Even if we don’t realise it, we all lip read a little, and developing this skill can be helpful for all severities of hearing loss. Adult education centres and colleges of further education often run lip reading classes. Ask us for further information, or contact the Association of Teachers of Lip Reading to Adults.
Consider your listening environment
Think about the situation you are in try and get into the best position for hearing someone. For example, you will always understand people better if you can see their faces clearly when they speak.
Also think about other sound sources; are you sat near a music speaker in a pub or restaurant? Are you sat by a door where people are walking through regularly? Is the kettle on or the tap running when you are trying to have a conversation?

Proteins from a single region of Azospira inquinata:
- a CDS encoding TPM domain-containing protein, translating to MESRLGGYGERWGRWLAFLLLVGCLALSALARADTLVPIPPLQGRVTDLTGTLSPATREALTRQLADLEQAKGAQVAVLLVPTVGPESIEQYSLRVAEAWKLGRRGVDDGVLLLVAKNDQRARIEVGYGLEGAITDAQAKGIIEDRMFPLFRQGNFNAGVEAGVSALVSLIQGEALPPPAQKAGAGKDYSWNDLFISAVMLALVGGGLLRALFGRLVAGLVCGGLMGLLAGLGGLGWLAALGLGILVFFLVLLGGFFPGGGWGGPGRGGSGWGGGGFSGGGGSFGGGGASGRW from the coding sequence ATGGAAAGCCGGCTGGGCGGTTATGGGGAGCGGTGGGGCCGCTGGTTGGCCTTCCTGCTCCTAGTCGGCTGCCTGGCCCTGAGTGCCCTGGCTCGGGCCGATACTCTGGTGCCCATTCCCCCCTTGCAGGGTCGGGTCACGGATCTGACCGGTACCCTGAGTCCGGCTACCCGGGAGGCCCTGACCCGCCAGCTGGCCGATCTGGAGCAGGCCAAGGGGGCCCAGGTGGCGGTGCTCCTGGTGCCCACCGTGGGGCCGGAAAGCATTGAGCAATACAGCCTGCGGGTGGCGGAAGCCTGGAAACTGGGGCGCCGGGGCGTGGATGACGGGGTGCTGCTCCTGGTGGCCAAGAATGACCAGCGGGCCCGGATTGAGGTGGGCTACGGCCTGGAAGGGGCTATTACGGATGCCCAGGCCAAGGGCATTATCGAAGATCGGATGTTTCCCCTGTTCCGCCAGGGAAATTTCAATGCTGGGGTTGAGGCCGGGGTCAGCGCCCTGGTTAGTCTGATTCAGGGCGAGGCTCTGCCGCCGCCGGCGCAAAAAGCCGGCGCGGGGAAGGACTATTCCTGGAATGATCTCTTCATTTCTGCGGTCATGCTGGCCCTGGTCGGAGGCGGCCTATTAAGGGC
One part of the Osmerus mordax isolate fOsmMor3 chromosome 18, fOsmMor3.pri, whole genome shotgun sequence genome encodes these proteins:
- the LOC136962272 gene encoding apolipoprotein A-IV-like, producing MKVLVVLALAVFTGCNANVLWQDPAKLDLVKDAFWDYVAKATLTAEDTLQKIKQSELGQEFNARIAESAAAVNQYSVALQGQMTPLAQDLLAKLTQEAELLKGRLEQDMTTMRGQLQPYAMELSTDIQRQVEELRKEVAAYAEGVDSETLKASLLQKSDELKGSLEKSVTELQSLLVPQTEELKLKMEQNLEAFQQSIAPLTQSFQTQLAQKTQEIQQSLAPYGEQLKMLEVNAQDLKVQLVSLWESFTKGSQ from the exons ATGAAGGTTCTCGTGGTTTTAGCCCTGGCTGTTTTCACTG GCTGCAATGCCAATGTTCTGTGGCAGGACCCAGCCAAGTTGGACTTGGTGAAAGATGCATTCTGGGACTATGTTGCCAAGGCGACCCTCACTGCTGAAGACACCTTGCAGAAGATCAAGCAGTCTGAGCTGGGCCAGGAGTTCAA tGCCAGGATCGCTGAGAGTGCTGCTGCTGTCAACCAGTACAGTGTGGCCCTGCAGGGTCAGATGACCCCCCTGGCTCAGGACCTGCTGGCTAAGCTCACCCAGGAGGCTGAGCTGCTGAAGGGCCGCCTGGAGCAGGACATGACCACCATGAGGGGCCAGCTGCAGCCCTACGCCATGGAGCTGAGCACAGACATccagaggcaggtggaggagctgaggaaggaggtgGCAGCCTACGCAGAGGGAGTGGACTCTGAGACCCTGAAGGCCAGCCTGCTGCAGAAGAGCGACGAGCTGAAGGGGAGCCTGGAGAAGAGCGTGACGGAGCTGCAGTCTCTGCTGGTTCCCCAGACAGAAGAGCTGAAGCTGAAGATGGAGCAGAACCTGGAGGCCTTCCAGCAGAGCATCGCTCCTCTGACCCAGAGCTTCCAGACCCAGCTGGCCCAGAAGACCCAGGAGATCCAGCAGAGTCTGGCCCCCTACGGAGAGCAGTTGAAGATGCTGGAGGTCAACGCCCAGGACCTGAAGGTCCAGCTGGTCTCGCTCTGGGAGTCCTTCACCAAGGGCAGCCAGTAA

The décor can also have an impact on the sound – are there lots of hard surfaces that might be causing an echo? Is it easier to have a conversation in the living room with softer furnishings than it is to talk in the kitchen or in a dining room with a large table in it?
Ask your family and friends to help. You probably won't hear them if they speak to you from another room. They should face you and speak clearly. Shouting distorts our voice and lip patterns, and can make it harder for you to understand them.
Aids to daily living
There are many devices and products that can help you to hear better in a variety of situations, for example, amplified telephones, flashing doorbells, and alarm clocks that flash or vibrate. There is also equipment that can help with listening to the radio or television.